Ladies Who Launch Review
When BlogHer asked me to take a look at the women's business community, Ladies Who Launch, I chuckled, as you're supposed to at the name deliberately chosen to evoke (and reject) the stereotype of ladies who lunch.
Ladies Who Launch bills itself as the world's largest community of women entrepreneurs, but make no mistake, it is a for-profit operation. Local chapters are franchisees and the company's revenue model is probably a combination of membership fees, local franchise fees and advertising revenue.
The community site offers all the basic things one expects in an online community -- profile page, in-network messaging, member directory, classified advertising and educational resources. It also doesn't ignore the face-to-face component of successful networking; Ladies Who Launch has chapters in communities across the US and even a few in Canada. Membership in the basic community is free, but the extended membership is not. More about that below. Registration fees are charged for events and webinars.
The website features case studies of successful women entrepreneurs, as well as free resources like business templates. It's pretty clear from both the tagline -- entrepreneurship and creativity as a lifestyle -- and the site content that the community is for small business owners and professional service providers. I think you'd be less likely to find women running tech start-ups in this community.
Ladies Who Launch is a PR Newswire partner, and the site pretty heavily advertises a free one-year membership to the news release distribution service (advertised value $195). This sounds better than it really is, because you still have to pay for each press release you issue as well as any other PR Newswire services you want to use. But if a small business owner already planned to use the PR Newswire service, it could be a valuable benefit. Comparison shop first though. BusinessWire and PRWeb are the other well-known alternatives, and there may be deals available from them as well. You need to look at the total cost of sending your press releases to the intended media outlets, not just the membership fee. And whatever you do, refrain from spamming bloggers with your press releases unless they ask for them first!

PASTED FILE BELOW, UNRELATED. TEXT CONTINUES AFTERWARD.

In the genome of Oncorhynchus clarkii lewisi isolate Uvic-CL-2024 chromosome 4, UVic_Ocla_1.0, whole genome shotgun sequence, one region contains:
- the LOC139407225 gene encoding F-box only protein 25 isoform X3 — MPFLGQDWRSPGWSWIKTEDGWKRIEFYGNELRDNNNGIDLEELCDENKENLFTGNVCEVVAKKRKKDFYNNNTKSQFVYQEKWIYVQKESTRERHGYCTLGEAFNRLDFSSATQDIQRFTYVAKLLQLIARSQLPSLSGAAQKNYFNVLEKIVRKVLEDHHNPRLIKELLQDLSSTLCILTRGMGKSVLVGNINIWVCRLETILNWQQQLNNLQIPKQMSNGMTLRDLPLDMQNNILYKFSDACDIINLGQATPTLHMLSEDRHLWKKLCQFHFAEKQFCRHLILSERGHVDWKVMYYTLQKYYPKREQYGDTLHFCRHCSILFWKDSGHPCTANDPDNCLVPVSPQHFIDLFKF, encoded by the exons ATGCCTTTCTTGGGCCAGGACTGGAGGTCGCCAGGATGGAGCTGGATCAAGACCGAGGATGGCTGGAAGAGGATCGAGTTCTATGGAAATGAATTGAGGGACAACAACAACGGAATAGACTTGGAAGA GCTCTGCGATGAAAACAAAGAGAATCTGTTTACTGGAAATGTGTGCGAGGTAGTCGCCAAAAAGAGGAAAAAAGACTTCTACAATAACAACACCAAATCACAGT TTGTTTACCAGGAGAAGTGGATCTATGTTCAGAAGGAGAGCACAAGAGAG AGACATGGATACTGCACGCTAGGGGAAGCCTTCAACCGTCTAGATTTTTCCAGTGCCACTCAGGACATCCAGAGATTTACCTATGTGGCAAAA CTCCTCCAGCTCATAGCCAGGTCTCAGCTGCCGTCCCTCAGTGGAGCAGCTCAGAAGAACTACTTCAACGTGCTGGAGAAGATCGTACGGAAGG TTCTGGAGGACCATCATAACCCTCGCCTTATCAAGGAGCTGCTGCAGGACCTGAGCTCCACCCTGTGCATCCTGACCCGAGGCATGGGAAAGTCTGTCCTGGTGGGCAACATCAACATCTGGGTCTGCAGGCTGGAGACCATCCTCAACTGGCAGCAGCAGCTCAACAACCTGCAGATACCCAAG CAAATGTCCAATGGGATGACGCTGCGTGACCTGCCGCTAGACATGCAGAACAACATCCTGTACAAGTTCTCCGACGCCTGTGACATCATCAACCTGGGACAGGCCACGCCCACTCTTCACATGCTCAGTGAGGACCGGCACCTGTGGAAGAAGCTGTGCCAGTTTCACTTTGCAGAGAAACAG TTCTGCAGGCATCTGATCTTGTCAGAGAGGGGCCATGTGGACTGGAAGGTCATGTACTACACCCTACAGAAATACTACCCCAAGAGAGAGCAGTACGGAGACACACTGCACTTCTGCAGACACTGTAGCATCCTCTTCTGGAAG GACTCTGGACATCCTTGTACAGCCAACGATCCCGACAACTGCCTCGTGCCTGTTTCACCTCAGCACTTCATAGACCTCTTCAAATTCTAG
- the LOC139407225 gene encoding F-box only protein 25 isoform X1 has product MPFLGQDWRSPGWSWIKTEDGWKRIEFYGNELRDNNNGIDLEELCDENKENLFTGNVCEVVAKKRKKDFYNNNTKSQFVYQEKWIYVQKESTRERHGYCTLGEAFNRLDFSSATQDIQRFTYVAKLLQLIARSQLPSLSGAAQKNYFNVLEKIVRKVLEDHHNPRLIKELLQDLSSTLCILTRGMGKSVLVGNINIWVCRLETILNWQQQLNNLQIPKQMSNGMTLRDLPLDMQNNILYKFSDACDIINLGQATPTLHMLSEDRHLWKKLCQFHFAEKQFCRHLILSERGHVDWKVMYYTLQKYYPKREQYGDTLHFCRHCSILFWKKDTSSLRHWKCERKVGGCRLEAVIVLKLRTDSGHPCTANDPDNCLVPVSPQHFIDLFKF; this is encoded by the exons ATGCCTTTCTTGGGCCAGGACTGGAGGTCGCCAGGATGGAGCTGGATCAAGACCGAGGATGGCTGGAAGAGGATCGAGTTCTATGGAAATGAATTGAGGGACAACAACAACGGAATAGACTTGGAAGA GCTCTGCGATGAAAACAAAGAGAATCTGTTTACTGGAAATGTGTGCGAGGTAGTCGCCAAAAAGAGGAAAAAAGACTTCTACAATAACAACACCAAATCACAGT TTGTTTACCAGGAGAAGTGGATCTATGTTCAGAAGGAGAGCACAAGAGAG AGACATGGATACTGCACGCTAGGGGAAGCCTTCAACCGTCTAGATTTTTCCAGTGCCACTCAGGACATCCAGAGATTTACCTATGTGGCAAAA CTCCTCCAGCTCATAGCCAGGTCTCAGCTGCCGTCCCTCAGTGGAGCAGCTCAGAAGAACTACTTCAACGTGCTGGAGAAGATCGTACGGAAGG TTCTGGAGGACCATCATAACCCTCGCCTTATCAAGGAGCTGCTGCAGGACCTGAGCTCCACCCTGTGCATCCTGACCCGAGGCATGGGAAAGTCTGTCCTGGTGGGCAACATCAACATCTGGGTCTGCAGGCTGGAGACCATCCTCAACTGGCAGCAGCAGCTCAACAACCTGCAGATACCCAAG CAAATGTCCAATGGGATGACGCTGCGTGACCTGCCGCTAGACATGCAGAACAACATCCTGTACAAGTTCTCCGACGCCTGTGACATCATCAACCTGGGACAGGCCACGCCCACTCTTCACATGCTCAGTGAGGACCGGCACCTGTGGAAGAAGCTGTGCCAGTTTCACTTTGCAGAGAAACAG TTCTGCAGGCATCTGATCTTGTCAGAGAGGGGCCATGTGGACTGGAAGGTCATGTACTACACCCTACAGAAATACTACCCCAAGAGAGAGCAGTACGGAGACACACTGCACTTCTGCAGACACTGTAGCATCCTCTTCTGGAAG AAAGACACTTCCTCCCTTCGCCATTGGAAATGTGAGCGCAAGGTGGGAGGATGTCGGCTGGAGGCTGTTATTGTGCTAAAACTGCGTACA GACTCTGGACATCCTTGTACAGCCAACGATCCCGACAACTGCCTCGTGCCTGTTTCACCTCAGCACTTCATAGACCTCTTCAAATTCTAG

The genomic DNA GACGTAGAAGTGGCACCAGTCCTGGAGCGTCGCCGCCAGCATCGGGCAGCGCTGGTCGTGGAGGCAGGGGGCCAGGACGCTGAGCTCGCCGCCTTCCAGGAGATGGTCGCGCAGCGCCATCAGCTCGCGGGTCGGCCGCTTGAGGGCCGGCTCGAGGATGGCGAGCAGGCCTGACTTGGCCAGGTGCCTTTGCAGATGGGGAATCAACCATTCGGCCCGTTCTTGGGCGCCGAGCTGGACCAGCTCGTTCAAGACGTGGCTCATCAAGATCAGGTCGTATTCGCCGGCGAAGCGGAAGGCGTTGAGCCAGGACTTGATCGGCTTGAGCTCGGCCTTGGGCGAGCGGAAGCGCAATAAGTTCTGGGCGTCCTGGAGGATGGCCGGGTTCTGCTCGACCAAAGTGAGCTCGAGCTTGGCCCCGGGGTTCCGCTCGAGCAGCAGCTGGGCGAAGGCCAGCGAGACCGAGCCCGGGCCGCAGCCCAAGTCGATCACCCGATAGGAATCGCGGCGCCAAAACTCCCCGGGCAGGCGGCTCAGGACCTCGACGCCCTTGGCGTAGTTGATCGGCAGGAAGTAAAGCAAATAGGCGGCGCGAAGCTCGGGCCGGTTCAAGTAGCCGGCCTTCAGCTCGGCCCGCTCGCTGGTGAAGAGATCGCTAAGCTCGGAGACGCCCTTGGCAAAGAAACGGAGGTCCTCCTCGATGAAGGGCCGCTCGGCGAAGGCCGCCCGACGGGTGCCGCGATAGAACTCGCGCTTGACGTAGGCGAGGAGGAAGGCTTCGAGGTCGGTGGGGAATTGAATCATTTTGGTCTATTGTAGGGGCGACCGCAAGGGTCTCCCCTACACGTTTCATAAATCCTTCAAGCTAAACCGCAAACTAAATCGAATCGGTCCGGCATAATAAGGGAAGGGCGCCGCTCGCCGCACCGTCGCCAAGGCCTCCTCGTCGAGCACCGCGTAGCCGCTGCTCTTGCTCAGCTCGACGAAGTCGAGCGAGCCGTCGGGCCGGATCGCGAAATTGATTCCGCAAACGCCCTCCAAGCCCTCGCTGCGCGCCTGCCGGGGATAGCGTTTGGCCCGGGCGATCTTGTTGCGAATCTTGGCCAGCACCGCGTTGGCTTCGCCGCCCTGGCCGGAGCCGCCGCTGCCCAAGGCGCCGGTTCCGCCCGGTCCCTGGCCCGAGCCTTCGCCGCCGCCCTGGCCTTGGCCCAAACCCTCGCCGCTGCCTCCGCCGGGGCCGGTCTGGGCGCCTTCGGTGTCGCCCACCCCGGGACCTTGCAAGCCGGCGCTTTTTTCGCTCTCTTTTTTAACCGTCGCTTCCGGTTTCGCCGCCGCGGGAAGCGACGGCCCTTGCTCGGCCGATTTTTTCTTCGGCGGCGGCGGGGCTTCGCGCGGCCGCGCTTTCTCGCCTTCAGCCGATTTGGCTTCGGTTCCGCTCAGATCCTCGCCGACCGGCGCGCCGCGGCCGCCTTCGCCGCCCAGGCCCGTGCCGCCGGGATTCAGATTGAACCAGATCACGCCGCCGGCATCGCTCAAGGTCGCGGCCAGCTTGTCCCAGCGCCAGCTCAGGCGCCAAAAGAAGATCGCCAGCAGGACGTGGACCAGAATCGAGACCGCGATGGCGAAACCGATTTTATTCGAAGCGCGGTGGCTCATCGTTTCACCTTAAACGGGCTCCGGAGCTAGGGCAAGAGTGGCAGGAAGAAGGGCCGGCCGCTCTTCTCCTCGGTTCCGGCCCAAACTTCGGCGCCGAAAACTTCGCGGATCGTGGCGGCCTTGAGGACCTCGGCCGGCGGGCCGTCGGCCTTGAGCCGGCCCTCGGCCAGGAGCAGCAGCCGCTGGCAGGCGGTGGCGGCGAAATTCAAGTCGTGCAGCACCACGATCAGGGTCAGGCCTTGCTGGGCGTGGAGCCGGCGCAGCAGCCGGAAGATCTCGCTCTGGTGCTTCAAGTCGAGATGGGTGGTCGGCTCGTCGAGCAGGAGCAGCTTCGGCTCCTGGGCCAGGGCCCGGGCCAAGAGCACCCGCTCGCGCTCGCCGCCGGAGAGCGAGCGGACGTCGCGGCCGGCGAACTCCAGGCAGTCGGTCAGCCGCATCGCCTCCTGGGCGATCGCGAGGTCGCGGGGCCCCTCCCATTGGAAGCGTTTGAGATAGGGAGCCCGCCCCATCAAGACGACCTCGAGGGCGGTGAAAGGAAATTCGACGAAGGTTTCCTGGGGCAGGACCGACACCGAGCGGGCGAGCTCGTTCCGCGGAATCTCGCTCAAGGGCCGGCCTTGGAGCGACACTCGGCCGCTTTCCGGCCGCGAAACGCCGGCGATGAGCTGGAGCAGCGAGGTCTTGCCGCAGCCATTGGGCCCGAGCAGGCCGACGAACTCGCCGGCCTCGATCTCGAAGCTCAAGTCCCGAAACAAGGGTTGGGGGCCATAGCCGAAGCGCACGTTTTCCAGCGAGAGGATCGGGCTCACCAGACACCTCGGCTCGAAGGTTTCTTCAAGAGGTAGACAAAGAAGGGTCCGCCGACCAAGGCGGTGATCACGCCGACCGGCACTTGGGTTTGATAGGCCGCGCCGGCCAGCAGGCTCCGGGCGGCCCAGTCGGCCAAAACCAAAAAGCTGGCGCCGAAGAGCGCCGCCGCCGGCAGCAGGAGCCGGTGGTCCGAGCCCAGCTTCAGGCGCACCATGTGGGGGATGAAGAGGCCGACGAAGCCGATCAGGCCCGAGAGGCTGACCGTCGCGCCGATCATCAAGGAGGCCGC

Membership in the Ladies Who Launch community is free. Except not really. There is a definite push to encourage you to become a STRATA member for $39 per month to take advantage of extended benefits. Don't ask me what STRATA stands for. I couldn't find it spelled out on the site. Doesn't sound like much until you annualize it, and then you realize that's pretty hefty dues for a small business -- $468 per year.
Before you s ign on the dotted line, be a smart shopper. Make sure you are able to take full advantage of everything the organization offers and check out some of the competition. Attend a networking event to meet current members. TIP: Even if the local chapter doesn't advertise networking events as free to first time guests (as the Boston chapter does), most membership-driven organizations will waive a $15-25 dollar event fee if you ask.
Ladies Who Launch was included on Forbes' Top 100 Websites for Women, and that's a good place to start to check out other communities and sites that also might work for you. I found two on the list that are squarely aimed at the same audience -- Startup Princess and Women Entrepreneur.com. Startup Princess is based in Utah, and its revenue model seems to be built around an annual conference. Women Entrepreneur is a sister site to Entrepreneur.com and has a similar mainstream media feel to it.
You should also check out the National Association of Women Business Owners (NAWBO). It offers similar networking and educational opportunities as well as annual membership, which includes a local and national dues portion and runs about $250 per year. Local dues vary by chapter.
Bottom Line: Ladies Who Launch may be the perfect community for you and your small business. But do your due diligence first.